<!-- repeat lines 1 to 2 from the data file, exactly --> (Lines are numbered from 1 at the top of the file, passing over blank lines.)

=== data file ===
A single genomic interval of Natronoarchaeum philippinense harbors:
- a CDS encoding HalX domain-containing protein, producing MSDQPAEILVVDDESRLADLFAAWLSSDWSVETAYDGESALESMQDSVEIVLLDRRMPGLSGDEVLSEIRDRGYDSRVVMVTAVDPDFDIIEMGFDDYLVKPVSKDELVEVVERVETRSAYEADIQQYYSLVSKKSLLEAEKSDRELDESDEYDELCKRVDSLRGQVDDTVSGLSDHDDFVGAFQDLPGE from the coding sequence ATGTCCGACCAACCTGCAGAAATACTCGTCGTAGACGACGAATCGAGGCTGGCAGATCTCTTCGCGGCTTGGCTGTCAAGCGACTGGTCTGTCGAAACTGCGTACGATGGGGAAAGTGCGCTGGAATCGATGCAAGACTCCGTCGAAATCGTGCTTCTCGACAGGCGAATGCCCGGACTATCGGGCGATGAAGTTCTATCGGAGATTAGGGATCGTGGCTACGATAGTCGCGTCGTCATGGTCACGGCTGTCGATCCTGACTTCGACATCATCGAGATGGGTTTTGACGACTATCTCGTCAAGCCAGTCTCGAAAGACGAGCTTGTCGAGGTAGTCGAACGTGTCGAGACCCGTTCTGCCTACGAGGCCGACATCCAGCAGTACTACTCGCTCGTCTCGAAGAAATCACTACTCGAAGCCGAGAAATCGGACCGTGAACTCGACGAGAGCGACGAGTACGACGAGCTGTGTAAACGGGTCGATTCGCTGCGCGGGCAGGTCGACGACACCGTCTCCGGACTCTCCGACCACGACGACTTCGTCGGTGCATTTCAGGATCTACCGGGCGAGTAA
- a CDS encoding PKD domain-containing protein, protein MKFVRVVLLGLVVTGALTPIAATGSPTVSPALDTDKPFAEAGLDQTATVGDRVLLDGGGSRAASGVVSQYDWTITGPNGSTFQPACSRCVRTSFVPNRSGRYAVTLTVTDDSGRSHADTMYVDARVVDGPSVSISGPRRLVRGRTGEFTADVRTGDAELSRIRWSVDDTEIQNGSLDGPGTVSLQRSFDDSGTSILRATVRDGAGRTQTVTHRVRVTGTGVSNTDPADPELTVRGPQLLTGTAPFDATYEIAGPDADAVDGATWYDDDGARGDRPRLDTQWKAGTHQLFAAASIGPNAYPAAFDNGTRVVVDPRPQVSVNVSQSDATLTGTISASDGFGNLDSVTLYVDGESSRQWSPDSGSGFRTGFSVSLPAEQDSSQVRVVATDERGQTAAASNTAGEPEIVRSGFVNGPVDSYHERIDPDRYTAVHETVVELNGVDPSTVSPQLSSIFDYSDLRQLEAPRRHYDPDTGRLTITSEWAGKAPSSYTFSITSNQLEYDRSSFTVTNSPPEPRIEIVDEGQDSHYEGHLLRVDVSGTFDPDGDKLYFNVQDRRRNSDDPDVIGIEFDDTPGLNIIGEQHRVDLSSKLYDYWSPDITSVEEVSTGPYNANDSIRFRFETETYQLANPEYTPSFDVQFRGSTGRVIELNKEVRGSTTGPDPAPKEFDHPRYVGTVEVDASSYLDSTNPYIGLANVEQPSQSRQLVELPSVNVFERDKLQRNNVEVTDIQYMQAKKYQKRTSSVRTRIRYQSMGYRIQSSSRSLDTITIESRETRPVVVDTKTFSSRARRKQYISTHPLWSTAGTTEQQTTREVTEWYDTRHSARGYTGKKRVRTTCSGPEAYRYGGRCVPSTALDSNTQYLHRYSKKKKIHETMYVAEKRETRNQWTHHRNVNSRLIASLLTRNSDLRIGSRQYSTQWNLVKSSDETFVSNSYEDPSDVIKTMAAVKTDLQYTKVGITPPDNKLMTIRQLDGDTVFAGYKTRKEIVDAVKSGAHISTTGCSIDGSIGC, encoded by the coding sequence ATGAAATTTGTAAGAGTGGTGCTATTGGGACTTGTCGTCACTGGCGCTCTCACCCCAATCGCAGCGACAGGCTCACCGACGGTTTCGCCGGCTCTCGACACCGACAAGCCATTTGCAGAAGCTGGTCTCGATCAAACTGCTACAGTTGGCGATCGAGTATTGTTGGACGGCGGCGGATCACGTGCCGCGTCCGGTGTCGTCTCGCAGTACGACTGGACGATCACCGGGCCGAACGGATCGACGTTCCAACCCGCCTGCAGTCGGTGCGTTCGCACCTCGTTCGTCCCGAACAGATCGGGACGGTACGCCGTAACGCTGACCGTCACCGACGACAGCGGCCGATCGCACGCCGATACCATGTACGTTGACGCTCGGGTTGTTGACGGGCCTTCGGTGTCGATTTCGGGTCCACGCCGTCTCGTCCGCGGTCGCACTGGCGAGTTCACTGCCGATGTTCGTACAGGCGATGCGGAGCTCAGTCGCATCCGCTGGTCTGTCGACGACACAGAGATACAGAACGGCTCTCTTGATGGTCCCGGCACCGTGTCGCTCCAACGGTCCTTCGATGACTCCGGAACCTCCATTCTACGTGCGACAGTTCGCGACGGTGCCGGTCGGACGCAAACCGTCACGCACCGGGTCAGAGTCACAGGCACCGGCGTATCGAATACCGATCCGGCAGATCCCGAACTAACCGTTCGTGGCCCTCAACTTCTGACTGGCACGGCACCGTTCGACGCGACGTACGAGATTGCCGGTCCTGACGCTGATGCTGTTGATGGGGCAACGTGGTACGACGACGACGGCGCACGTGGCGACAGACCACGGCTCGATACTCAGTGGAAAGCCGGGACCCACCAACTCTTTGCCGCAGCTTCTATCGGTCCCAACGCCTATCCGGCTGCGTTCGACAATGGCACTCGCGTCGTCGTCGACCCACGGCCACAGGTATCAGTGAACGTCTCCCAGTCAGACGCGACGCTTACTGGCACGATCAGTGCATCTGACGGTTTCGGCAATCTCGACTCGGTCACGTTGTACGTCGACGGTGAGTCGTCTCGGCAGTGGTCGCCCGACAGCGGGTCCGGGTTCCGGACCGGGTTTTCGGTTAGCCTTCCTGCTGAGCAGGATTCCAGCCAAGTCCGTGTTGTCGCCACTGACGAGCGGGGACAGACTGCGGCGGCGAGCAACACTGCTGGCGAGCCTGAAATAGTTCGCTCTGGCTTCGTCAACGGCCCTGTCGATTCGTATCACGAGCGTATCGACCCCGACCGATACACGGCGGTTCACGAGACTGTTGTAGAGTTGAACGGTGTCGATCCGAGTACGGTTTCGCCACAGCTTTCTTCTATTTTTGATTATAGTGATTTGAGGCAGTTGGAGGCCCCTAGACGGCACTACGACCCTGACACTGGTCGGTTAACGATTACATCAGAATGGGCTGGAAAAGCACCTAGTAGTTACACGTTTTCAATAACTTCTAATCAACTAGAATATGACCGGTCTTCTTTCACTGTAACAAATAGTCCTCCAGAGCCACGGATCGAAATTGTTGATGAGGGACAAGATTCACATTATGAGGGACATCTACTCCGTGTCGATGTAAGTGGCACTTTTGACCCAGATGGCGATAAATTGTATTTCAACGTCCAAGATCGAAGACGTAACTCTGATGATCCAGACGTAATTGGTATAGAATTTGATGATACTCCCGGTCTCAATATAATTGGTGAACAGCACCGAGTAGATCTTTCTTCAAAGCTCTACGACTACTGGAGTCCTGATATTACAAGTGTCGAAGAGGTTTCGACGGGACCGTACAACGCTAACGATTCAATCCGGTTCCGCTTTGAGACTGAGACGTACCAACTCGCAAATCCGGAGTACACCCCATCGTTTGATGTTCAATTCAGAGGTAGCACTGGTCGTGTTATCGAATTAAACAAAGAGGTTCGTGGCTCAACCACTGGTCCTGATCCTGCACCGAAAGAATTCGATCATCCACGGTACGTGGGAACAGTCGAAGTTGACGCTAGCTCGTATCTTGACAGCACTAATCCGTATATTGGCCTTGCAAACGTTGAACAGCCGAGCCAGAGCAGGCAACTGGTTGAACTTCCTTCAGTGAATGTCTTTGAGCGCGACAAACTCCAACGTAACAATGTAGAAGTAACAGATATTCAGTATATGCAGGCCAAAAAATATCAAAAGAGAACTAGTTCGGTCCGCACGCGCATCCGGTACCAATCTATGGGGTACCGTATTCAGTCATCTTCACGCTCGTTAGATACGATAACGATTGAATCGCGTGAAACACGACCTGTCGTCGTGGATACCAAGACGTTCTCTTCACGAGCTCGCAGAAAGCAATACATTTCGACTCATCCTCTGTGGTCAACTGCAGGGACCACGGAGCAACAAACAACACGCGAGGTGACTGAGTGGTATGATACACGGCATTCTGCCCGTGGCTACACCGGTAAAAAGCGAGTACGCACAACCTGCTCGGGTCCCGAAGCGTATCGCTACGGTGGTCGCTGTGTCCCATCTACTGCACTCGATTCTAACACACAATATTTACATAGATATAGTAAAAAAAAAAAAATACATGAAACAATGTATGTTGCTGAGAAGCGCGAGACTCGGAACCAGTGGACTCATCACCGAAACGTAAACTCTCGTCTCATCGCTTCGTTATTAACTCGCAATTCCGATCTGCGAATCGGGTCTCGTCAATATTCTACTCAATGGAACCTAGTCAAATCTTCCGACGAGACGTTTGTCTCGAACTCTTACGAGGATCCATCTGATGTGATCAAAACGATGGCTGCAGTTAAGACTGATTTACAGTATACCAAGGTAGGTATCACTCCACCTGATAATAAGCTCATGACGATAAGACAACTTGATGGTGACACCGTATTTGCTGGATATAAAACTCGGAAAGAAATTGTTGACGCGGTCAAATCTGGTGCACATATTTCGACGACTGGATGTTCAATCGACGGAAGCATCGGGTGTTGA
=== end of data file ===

A single genomic interval of Natronoarchaeum philippinense harbors:
- a CDS encoding HalX domain-containing protein, producing MSDQPAEILVVDDESRLADLFAAWLSSDWSVETAYDGESALESMQDSVEIVLLDRRMPGLSGDEVLSEIRDRGYDSRVVMVTAVDPDFDIIEMGFDDYLVKPVSKDELVEVVERVETRSAYEADIQQYYSLVSKKSLLEAEKSDRELDESDEYDELCKRVDSLRGQVDDTVSGLSDHDDFVGAFQDLPGE from the coding sequence ATGTCCGACCAACCTGCAGAAATACTCGTCGTAGACGACGAATCGAGGCTGGCAGATCTCTTCGCGGCTTGGCTGTCAAGCGACTGGTCTGTCGAAACTGCGTACGATGGGGAAAGTGCGCTGGAATCGATGCAAGACTCCGTCGAAATCGTGCTTCTCGACAGGCGAATGCCCGGACTATCGGGCGATGAAGTTCTATCGGAGATTAGGGATCGTGGCTACGATAGTCGCGTCGTCATGGTCACGGCTGTCGATCCTGACTTCGACATCATCGAGATGGGTTTTGACGACTATCTCGTCAAGCCAGTCTCGAAAGACGAGCTTGTCGAGGTAGTCGAACGTGTCGAGACCCGTTCTGCCTACGAGGCCGACATCCAGCAGTACTACTCGCTCGTCTCGAAGAAATCACTACTCGAAGCCGAGAAATCGGACCGTGAACTCGACGAGAGCGACGAGTACGACGAGCTGTGTAAACGGGTCGATTCGCTGCGCGGGCAGGTCGACGACACCGTCTCCGGACTCTCCGACCACGACGACTTCGTCGGTGCATTTCAGGATCTACCGGGCGAGTAA